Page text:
Song of The Day: The Replacements' "Here Comes A Regular"!

Spend enough time on Facebook and you're bound to wander into the middle of a heated discussion between well-versed men - who all happen to live alone, go figure - to determine the Greatest Song Ever Written. It's a ridiculous question, but given a choice between verb wrestling with some total strangers or doing some actual work, this writer is all too eager to jump into the mud.

Thing is, I'm always caught off-guard by the question, feeling there's some song that I'm forgetting...

Then a couple weeks go by and I put on a mix CD with no label and am pleasantly surprised to hear the Replacements' "Here Comes A Regular" among the collection of seemingly random tracks. By the time the song ends, I've long stopped whatever project I'd been working on (Hey, do you smell something burning? Ed.) and am sitting their slackjawed.

This is the song!

This is the Greatest Song Ever Written.

"Well a person can work up a mean mean thirst
After a hard day of nothin' much at all."
With an opening line like that, the only place to go is down for most writers, but Westerberg ups the ante with

"Summer's passed, it's too late to cut the grass
There ain't much to rake anyway in the fall."
Now, there's "quaint and observational" and then there's soul-stirring genius found in words so simple, so matter of fact, delivered with just the right amount of detachment.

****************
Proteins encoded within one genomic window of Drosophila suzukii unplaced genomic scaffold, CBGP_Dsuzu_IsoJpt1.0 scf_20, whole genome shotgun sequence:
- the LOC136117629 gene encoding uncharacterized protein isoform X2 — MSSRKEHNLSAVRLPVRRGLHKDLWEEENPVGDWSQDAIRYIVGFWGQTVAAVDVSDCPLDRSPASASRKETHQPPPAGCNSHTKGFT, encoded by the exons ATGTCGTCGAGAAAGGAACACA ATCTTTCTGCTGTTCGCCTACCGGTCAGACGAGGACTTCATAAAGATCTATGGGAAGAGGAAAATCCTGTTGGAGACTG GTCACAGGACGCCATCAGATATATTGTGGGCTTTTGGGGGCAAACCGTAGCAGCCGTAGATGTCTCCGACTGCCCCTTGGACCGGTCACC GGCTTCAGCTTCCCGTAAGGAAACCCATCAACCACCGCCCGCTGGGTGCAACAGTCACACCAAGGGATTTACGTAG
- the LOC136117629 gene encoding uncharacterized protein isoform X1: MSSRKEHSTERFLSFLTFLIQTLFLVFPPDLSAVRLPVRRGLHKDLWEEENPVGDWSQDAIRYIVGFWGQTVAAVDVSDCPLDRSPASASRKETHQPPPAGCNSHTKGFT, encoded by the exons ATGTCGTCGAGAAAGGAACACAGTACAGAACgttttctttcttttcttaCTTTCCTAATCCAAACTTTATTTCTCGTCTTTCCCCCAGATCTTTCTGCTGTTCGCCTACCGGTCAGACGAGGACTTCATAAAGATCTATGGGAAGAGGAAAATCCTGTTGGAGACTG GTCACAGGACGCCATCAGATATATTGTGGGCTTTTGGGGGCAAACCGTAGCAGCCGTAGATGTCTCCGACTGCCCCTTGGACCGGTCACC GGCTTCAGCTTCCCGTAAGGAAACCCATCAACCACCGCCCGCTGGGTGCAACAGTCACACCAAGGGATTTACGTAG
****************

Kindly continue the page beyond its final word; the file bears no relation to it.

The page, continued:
But as the song continues, Westerberg becomes more and more invested. What began as a whimsical observation

"And sometimes I just ain't in the mood
To take my place in back with the loudmouths."

Right about now, you're picturing a place in your mind...pool table in the back full of loud-talking back-slappers...the smell of decades of spilled beer and cigarette butts...dead-eyed men with hands permanently curled around a shot glass who only look alive for that fleeting moment the liquor touches their lips.

"You're like a picture on the fridge that's never stocked with food
I used to live at home, now I stay at the house."

If this writer were to take a wild guess, it would be to suggest that these were throwaway lines that Westerberg wound up keeping for no other reason than they wound up working well enough.  Upon further review, though, they're loaded with sublime brilliance: "I used to live at home, now I stay at the house"? What does that even mean?

What makes Westerberg the genius that he is is knowing enough to keep lines like that when they do fall out of the sky.

Musically speaking, one imagines it would have been very easy to make this a full band song, but Westerberg knew enough to keep it stripped naked and unflinching. By the song's last chorus, what began as somber and conversational has turned into a jubilant barroom sing-along:

"Here comes a regular
Call out your name
Here comes a regular
Am I the only one who feels ashamed?"

A lesser writer would have stopped there, but not Westerberg. Instead, he plows on, delivering a verse that plays in the mind like a movie, or a memory, that we can never quite put our finger on.

 "Kneeling alongside old Sad Eyes
He says opportunity knocks once then the door slams shut
All I know is I'm sick of everything that my money can buy
The fool who wastes his life, God rest his guts 
First the lights, then the collar goes up, and the wind begins to blow
Turn your back on a pay-you-back, last call
First the glass, then the leaves that pass, then comes the snow
Ain't much to rake anyway in the fall."

Superior St. Rehearsal Facility

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